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he seeks to inherit from Marxs work could provide critical resources to engage with the specic historical circumstance of the collapse of planned economies and the re-emergence of the market, or even with the ten plagues of the new world order that Derrida himself lists, or the possibility for a new international that he puts forward. The result is a form of critique whose categories seem disengaged from the social phenomena that provide the residue of the day for this text (Derrida 2006, 74; 1007; 211). Derridas transformative interpretation of Marx seems aimed at the much more abstract goal of securing an undeconstructible potential for non-identity rather than at mobilising resources for the critique of a determinate form of social life. The specicity of Marxs work which positions itself as a critique of political economy is therefore lost in this translation (Derrida 2006, 11216). Is this level of abstraction, this disconnect between critical categories and the practical structure of the world, a necessary consequence of the attempt to inherit Marx in a non-dogmatic, anti-essentialising form? Or might there be yet another spirit of Marx we could selectively inherit; another way to transformatively interpret Marxs work, to open up the possibility for a non-dogmatic and anti-essentialist critique while engaging more intimately with the determinacy of our historical moment? Is there, perhaps, another way to inherit Derrida, so as to retain a certain spirit of sympathetic deconstructive engagement with Marxism, while moving selectively beyond Derridas particular vision of dry messianic critique? These are questions central to the broader project to which this paper is a contribution, which considers more deeply how we might take up Derridas challenge to inherit Marx in a way that captures a certain non-dogmatic and anti-essentialist spirit, while also opening the possibility for a more determinate engagement with the political challenges of our own time.

References
Ahmad, Aijaz (2008), Reconciling Derrida: Specters of Marx and Deconstructive Politics, Ghostly Demarcations: A Symposium on Derridas Specters of Marx, ed. Michael Sprinkler, London: Verso, pp. 88109. Arthur, Christopher J. (2004), The New Dialectic and Marxs Capital, Leiden and Boston: Brill. Derrida, Jacques (2006), Specters of Marx: the State of the Debt, the Work of Mourning, and the New International, trans. Peggy Kamuf, New York: Routledge Classics. Fukuyama, Francis (2006), The End of History and the Last Man, New York: Free Press.

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Macherey, Pierre (2008), Marx Dematerialised, or the Spirit of Derrida, Ghostly Demarcations: A Symposium on Derridas Specters of Marx, ed. Michael Sprinkler, London: Verso, pp. 1725. Marx, Karl (1990), Capital, vol. 1, trans. Ben Fowkes, London: Penguin Books. Marx, Karl (1993), Grundrisse: Foundations of the Critique of Political Economy (Rough Draft), trans. Martin Nicolaus, London: Penguin Books. Postone, Moishe (1998), Review of Specters of Marx, History and Theory Vol. 37, No. 3, pp. 37087. Ryan, Michael (1982), Marxism and Deconstruction: A Critical Appraisal, Baltimore: Johns Hopkins. Spivak, Gayatri Chakravorty (1995), Ghostwriting, Diacritics Vol. 25, No. 2, pp. 6584.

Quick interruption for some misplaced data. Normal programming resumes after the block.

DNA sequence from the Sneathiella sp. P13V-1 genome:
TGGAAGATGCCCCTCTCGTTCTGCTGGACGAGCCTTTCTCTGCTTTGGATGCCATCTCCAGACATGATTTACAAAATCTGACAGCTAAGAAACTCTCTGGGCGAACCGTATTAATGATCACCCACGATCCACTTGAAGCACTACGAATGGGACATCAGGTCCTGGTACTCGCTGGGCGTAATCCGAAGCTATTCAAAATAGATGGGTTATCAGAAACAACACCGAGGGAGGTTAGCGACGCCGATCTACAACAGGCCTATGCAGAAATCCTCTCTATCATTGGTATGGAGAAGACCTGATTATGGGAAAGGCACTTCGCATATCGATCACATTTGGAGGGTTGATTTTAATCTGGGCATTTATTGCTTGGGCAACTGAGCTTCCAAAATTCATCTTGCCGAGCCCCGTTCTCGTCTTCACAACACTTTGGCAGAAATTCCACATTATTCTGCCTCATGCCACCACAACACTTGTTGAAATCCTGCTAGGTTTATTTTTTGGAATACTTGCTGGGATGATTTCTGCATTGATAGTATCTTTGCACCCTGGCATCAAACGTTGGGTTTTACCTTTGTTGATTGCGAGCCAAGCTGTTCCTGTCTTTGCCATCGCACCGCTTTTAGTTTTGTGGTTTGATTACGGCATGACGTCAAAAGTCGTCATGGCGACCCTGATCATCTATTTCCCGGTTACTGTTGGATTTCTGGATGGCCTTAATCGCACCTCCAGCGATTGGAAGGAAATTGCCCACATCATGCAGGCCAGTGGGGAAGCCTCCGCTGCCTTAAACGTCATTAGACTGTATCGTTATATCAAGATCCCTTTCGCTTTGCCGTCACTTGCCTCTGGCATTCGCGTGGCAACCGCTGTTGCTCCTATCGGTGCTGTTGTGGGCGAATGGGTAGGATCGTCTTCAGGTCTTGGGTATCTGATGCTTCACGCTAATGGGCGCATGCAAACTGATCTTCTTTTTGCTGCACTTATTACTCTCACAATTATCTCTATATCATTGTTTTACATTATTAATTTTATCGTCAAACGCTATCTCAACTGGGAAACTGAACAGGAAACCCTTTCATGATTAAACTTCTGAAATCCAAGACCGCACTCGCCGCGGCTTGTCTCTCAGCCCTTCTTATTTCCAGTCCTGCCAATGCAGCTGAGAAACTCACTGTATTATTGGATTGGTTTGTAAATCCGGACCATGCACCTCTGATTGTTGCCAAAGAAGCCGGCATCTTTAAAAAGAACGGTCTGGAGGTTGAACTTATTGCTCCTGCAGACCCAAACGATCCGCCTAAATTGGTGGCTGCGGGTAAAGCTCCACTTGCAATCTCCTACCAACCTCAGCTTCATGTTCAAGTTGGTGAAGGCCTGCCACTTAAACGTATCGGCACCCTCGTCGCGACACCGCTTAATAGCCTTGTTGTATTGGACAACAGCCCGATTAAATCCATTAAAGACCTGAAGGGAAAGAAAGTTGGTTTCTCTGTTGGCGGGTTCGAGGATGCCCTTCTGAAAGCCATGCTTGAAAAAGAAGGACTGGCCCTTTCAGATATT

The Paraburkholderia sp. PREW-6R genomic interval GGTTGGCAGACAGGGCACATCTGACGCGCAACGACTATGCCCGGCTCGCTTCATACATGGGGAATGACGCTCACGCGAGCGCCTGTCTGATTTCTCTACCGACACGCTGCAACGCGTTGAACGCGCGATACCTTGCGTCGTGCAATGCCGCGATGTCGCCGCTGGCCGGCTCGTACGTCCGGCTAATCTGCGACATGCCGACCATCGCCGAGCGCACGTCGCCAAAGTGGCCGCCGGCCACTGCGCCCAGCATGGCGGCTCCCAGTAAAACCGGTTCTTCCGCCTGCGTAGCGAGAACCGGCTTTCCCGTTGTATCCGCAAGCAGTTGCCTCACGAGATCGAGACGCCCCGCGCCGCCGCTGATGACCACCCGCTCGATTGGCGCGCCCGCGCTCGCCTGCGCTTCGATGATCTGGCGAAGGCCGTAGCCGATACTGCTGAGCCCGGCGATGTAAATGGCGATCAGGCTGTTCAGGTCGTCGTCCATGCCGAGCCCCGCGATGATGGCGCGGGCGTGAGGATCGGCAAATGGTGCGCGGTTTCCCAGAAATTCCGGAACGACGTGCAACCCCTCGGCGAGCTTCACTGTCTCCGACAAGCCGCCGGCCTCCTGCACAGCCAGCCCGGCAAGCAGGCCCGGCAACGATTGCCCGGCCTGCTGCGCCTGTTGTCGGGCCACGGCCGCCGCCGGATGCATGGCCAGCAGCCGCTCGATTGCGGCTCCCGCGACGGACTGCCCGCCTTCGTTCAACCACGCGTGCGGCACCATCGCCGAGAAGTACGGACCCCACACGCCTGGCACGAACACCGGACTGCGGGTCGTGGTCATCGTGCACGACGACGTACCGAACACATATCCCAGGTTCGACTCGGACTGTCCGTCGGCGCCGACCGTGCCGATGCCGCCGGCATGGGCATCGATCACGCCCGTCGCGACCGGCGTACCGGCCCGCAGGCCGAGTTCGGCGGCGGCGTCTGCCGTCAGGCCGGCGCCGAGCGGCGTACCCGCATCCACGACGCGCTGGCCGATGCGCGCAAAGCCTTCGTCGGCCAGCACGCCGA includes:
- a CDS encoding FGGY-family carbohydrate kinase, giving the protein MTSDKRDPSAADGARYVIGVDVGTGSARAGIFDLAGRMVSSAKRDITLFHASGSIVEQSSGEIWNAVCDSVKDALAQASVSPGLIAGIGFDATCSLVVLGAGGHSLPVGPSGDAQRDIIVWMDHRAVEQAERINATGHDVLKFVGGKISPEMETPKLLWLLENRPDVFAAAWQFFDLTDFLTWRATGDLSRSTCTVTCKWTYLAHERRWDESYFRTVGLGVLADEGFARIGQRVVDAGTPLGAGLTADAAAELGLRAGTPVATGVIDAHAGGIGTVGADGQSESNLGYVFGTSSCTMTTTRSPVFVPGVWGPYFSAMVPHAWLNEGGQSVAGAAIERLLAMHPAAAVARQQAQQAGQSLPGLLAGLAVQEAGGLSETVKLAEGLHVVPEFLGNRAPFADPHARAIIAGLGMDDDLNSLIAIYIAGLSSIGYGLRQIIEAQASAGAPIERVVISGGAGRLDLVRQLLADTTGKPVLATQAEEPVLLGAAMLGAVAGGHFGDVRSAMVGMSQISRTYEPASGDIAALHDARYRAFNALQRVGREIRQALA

Notes
1. This paper developed from a collaborative project with Duncan Law. Duncan was unable to participate directly in the original conference, and this piece therefore appears, with his endorsement, as a solely-authored work. Its concepts and analysis owe a strong debt, however, to our ongoing collaboration. I want also to thank Robert Briggs, Jessica Cadwallader, Andrew Dunstall, Carl Dyke, and Nate Holdren for their comments, questions and critical insights on earlier versions of this piece, as well as the commenters who participated in discussions of the piece at the Rough Theory academic blog, http://www.roughtheory.org 2. Existing reviews of Specters even where they focus directly on Derridas argument about the need for a transformative inheritance of Marxs texts appear to have overlooked how literal is Derridas material transformation of the commodity fetish argument in Capital see, for example, Macherey, 2008. 3. A number of critics overlook the substantive point being made through this ironic, self-referential dimension of the text, and therefore focus their critiques in what I would suggest is a too-literal way on the manifest content, without noticing how later passages of text work to undermine that content in a way that is often compatible with the critical reactions to the text. See for example Ahmad 2008, 8990. 4. A few critics working at the boundaries of deconstruction and Marxism have suggested that Derrida is insufciently attentive to the ways in which Marxs method and textual strategy are already consonant with a deconstructive critique of approaches that would ground their critical standpoint in any type of presence. This point was made, before the publication of Specters, in Michael Ryans Marxism and Deconstruction, which draws attention in particular to passages from Marxs Grundrisse that suggest an anti-essentialising understanding of critique operative in Marxs work (see Ryan 1982, 62, 102). Responding more specically to Specters, Spivak takes Derrida to task for attening the way in which the use-value/exchange-value distinction plays out in Capital, and for thereby attributing to Marx a set of ontological claims that do not necessarily inhere in Marxs work. I would suggest that more recent reinterpretations of Marxs work, particularly those associated with what Christopher Arthur calls the new dialectic, make more explicit the potential afnities between Marx and Derrida. Unfortunately, this potential afnity is often resisted from the Marxist side, as can be seen in the reections on Derridas work by, for example, Arthur and Postone.